In a busy urban neighborhood, six very different individuals who don’t know each other have something in common: they all relish the companionship of a friendly cat that roams the area. From a librarian to a homeless war veteran to a little girl who’s just moved in, this cat makes everyone’s world a little brighter, a little less lonely. Each neighbor is unaware of the cat’s visits with everyone else, so he goes by many different names: Stuart Little, Dove, Placido—the cat answers to them all. Only when a ...
In a busy urban neighborhood, six very different individuals who don’t know each other have something in common: they all relish the companionship of a friendly cat that roams the area. From a librarian to a homeless war veteran to a little girl who’s just moved in, this cat makes everyone’s world a little brighter, a little less lonely. Each neighbor is unaware of the cat’s visits with everyone else, so he goes by many different names: Stuart Little, Dove, Placido—the cat answers to them all. Only when a near-accident threatens the cat does everyone learn his true identity and owner. In learning about each other, the people in the neighborhood come together as a community. THE CAT WITH SEVEN NAMES is a heartfelt story that reflects the need and desire of all people to be a part of a community, to have a connection with someone or something—be it animal or human. Told from the perspective of each of the six neighbors, Tony Johnston introduces point of view to readers of all ages, while Christine Davenier’s loose watercolor illustrations beautifully depict the diversity of the world around us.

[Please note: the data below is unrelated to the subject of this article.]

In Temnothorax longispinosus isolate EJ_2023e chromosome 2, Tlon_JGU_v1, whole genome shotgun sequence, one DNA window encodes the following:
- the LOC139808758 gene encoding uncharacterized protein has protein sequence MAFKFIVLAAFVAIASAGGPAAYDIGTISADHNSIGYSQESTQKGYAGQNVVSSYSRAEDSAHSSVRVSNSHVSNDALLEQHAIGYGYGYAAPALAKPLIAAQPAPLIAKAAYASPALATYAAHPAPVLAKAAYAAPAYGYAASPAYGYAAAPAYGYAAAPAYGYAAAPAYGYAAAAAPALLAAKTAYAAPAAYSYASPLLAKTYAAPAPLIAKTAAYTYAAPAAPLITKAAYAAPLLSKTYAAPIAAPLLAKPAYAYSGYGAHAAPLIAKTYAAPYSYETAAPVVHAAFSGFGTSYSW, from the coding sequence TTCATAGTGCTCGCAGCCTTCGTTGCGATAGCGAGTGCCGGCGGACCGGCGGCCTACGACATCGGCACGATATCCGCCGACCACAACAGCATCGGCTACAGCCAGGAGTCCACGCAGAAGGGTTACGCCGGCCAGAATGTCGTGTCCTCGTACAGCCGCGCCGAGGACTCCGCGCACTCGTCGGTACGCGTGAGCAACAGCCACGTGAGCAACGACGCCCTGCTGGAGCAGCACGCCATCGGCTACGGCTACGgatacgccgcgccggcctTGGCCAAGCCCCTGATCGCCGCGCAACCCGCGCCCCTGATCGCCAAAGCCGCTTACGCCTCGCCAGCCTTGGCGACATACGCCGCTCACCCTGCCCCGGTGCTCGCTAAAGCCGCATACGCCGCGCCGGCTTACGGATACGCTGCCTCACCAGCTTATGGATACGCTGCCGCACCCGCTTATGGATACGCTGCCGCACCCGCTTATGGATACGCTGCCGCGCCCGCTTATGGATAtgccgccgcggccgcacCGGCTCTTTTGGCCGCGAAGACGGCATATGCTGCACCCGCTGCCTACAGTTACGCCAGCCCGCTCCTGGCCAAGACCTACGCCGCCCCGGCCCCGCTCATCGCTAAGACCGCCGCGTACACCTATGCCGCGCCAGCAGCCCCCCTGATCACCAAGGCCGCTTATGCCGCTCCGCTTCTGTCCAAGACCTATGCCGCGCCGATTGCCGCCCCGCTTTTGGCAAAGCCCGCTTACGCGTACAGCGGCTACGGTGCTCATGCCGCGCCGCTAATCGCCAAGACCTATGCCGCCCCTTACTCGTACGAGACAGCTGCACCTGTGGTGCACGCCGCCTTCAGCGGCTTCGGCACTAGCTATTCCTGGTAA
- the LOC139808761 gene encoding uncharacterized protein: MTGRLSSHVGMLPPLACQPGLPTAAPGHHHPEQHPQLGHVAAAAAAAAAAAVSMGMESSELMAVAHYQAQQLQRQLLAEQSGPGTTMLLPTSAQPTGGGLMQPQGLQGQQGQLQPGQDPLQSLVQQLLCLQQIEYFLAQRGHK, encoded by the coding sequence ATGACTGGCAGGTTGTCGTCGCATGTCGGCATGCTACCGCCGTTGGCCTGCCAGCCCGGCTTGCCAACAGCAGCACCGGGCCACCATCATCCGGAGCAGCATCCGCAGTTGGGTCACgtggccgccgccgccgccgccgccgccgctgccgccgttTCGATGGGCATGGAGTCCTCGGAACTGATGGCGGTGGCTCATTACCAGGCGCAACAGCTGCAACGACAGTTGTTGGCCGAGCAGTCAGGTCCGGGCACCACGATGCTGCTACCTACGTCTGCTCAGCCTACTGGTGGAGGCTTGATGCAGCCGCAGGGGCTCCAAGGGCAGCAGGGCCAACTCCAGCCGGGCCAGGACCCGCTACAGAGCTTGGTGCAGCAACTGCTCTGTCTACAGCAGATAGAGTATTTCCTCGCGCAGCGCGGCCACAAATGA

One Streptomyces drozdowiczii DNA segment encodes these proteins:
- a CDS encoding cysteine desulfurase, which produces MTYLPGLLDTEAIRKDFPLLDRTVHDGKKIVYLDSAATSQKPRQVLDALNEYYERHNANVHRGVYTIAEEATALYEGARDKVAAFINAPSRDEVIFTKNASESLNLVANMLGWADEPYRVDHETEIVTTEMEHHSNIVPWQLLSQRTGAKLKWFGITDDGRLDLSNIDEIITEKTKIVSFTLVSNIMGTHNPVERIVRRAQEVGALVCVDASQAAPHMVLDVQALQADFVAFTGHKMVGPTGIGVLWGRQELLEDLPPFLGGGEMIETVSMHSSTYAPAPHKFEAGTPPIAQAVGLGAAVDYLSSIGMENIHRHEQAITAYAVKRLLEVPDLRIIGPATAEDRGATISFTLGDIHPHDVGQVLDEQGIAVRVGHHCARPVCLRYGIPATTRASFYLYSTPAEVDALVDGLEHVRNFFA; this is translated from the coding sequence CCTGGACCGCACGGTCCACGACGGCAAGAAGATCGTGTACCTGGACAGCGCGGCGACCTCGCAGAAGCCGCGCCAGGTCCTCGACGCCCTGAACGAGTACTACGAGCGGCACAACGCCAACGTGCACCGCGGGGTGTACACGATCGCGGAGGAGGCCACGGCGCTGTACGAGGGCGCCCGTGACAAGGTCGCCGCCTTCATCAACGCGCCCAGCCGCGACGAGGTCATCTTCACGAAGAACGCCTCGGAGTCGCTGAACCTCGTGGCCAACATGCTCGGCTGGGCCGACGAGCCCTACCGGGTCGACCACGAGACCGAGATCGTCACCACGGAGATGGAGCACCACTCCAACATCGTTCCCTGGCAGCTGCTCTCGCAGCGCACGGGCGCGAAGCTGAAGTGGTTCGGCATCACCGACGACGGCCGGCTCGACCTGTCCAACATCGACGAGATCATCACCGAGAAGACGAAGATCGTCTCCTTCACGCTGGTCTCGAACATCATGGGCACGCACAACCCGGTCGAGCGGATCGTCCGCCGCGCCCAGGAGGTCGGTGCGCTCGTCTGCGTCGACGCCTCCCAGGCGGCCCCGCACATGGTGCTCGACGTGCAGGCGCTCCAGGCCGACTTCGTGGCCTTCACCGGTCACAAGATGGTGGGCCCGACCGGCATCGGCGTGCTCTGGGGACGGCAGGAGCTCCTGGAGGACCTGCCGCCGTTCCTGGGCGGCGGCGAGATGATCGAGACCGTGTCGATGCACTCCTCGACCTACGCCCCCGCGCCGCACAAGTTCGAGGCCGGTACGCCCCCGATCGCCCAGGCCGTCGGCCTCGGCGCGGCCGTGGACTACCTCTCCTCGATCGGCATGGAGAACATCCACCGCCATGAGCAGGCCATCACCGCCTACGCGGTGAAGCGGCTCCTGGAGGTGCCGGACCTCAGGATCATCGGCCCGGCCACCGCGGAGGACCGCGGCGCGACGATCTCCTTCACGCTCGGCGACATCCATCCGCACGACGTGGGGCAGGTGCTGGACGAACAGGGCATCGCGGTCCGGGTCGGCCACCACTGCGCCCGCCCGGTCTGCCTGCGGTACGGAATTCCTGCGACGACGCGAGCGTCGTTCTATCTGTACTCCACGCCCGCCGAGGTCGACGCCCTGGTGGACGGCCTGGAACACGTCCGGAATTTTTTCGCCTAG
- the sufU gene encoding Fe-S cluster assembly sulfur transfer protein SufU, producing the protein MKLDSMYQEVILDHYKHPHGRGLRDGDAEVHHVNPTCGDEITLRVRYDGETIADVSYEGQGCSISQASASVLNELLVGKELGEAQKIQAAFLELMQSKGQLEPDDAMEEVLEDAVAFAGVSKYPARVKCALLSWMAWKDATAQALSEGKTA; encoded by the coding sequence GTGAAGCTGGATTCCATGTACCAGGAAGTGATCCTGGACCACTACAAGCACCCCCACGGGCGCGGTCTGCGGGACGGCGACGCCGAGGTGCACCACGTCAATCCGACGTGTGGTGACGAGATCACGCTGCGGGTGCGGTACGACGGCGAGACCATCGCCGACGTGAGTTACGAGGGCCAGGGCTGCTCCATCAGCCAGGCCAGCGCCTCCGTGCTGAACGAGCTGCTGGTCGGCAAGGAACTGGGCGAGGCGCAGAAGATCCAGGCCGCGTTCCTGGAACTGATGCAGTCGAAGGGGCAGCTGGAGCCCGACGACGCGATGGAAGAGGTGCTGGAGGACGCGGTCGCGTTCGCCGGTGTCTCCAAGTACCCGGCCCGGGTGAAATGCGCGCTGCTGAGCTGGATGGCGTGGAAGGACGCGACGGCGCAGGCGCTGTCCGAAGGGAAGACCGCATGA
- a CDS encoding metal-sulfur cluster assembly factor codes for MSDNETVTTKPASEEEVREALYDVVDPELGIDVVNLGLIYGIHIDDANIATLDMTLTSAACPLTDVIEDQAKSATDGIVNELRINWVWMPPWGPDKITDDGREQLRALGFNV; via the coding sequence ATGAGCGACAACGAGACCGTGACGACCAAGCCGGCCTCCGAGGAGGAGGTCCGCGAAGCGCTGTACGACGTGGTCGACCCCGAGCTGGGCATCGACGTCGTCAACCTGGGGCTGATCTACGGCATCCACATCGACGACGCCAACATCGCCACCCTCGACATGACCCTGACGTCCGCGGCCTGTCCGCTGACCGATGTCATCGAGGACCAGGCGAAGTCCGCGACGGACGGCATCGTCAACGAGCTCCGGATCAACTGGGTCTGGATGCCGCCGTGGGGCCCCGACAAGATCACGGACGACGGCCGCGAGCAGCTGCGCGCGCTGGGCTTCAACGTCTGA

PreS-Gr 4—In a quiet but busy neighborhood, six lonely people welcome a large, fat cat into their lives, each giving the feline a different name and enjoying his company for a while. There is a librarian who loves to read (she names the cat Stuart Little), an old man with a walker, a Latino man and his dog, a policewoman, a homeless ex-soldier, and a mother and her daughter who are new to the area. One day, when a car almost hits the cat, all of his friends run out of their apartments in alarm. The driver turns out to be his owner, who has been searching for him, and everyone begins to talk to her and to one another-discovering the beginnings of new friendships. The ink and colored-pencil illustrations help tell the tale beautifully, introducing the people and their living spaces and creating an indelible portrait of an endearing and very happy fat cat. The text is perfect, letting these neighbors tell their stories about the animal on two spreads each.This book is a true delight for individual sharing. There is a great deal going on in the neighborhood that is told only through the pictures as children look out windows and doors and closely examine the endpapers. At the very beginning, these neighbors are pictured going their separate ways but by the end they are talking and interacting, as the cat looks on smugly. This is a lovely book with a gentle lesson.—Judith Constantinides, formerly at East Baton Rouge Parish Main Library, LA